DESPITE being the foundation of much of Dorset’s local government system, 24 of the county’s parish council wards have not attracted a single candidate.

While some parishes, where most wards can be filled, will be able to co-opt to the remaining seats, the shortage of nominees means that eight parishes will be unable to act from the beginning of next month.

The chief executive of Dorset Association of Parish and Town Councils said they would work with people to help fill the vacancies.

More than 130 parish wards across the county will not be listed on ballot papers on May 2 because of a lack of nominees.

Most are in the Dorset Council area, although only one ward of Bournemouth, Christchurch and Poole’s three parish councils has more candidates than seats and will see an election.

The Highcliffe ward for the newly-formed Highcliffe and Walkford Neighbourhood Council has five nominees for three seats.

Jacqui Andrews, corporate manager for democratic and electoral services at Dorset Council, said the shortage of candidates reflected the national position.

“If the parish council has sufficient nominations to be quorate, it may co-opt to the remaining vacant seats,” she said.

“In Dorset we have a number of parishes for which we have received no nominations or insufficient to constitute a legally formed parish council.

“This means that there will be no councillors on May 7 when the sitting councillors retire and the council will be unable to function.”

If a parish council has no councillors it cannot co-opt to fill seats and will therefore require another election to be held by June 8.

Twenty-four parishes – all in the Dorset Council area – have had no nominations. Eight parishes or parish groups will have no authority from May 7.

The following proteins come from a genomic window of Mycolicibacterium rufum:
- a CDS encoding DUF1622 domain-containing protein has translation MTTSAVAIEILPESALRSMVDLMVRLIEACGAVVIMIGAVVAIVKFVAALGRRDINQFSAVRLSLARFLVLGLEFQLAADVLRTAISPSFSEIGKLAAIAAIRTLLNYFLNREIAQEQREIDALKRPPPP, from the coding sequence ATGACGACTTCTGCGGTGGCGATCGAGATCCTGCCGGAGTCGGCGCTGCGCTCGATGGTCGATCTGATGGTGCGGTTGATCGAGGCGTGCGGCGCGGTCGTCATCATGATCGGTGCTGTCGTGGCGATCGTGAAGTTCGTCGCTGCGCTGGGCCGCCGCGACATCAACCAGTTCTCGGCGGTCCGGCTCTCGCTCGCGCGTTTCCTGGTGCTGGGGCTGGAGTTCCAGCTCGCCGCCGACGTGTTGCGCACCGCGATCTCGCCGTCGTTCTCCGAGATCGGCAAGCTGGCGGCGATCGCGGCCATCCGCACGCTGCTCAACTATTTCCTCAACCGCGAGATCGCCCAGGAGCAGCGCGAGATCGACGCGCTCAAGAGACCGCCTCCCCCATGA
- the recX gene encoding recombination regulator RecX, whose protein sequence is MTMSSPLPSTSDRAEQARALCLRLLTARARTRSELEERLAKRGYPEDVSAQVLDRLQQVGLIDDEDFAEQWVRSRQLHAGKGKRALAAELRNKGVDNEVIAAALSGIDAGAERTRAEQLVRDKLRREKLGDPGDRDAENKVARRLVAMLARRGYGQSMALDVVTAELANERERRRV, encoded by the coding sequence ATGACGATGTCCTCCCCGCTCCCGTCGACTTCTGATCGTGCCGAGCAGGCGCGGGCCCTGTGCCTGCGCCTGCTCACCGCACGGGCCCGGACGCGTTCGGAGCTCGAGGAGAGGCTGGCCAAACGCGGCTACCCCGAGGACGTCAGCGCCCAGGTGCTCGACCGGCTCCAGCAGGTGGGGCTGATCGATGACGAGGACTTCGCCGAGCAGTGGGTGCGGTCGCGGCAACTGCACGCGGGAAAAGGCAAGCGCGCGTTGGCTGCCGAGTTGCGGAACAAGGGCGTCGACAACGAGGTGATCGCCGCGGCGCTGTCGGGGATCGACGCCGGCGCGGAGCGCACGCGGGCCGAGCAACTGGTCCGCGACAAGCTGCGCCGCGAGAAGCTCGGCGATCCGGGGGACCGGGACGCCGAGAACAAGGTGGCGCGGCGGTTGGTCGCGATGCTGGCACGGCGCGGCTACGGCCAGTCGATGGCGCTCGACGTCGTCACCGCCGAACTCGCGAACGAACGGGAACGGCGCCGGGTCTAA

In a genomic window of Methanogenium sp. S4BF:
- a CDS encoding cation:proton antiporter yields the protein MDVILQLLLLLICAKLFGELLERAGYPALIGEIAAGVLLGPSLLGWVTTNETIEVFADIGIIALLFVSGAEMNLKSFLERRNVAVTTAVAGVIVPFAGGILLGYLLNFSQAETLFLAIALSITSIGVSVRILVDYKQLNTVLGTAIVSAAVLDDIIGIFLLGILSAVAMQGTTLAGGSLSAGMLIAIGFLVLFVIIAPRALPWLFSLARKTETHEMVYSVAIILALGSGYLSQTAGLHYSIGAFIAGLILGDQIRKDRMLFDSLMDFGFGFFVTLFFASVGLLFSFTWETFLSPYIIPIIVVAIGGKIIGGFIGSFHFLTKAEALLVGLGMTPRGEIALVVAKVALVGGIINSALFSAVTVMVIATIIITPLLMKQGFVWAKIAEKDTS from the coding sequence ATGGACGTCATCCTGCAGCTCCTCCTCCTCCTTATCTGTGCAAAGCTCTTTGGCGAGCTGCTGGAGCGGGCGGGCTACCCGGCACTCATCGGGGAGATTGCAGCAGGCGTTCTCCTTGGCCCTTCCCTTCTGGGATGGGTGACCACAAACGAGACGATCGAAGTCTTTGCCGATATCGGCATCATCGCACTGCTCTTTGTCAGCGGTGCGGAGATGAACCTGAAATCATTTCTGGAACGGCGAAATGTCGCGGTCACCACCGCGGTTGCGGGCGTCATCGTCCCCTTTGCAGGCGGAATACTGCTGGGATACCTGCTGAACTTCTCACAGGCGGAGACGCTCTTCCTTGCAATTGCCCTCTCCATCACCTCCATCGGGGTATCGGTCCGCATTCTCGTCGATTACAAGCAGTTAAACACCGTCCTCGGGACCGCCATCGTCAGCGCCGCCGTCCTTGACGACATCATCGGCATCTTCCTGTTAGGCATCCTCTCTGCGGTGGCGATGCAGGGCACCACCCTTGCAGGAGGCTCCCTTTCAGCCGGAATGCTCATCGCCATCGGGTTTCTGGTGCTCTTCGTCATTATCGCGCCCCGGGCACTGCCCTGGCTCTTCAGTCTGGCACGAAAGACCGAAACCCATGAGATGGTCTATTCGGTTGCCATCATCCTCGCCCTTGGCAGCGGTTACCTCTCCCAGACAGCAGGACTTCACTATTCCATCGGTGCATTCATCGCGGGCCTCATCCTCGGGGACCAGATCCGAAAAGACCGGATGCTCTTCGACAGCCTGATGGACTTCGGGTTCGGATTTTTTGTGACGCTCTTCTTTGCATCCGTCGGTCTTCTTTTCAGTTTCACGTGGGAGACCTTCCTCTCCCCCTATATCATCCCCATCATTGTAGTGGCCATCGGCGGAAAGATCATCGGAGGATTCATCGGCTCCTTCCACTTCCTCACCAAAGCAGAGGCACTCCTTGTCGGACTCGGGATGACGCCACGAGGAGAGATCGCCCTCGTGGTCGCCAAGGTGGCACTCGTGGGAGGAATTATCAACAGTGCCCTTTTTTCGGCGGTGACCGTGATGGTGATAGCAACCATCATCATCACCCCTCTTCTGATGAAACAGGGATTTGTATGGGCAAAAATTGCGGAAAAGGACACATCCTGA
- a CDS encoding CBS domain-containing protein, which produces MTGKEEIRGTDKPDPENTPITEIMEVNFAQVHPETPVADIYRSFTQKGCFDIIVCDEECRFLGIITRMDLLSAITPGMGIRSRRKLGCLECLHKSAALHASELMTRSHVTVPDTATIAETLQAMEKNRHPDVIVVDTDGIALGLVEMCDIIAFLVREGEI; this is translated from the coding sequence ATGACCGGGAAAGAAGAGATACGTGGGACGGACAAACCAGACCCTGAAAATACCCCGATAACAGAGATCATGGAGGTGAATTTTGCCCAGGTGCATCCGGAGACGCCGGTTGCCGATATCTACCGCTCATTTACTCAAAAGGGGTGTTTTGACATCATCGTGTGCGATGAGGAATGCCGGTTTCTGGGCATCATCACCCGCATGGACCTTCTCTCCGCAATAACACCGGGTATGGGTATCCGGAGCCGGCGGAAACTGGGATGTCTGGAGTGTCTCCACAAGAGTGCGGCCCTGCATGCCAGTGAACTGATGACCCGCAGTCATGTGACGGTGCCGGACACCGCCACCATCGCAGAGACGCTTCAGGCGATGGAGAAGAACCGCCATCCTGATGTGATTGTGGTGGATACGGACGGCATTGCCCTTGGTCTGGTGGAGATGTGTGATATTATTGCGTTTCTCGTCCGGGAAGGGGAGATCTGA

Hilary Trevorah, the chief executive of Dorset Association of Parish and Town Councils, said an “impressive number” of people had put themselves forward.

“This is a very important and interesting time for parish and town councils, as they are the closest level of government to their communities and will have an essential role in working in partnership with the new unitary councils in Dorset,” she said.

“We will continue to support over 1,500 newly elected parish and town councillors in their very worthwhile role in making a difference to the health and wellbeing of their residents.”

She added that parish and town councillors were now “more important than ever” and that the association would support work to fill vacancies.

Despite the shortage of candidates for many of the parish wards, town councils across the county will require elections.

Seventy people will be on the ballot paper for Weymouth Town Council's 29 seats while there are 33 candidates for Christchurch Town Council's 19 seats.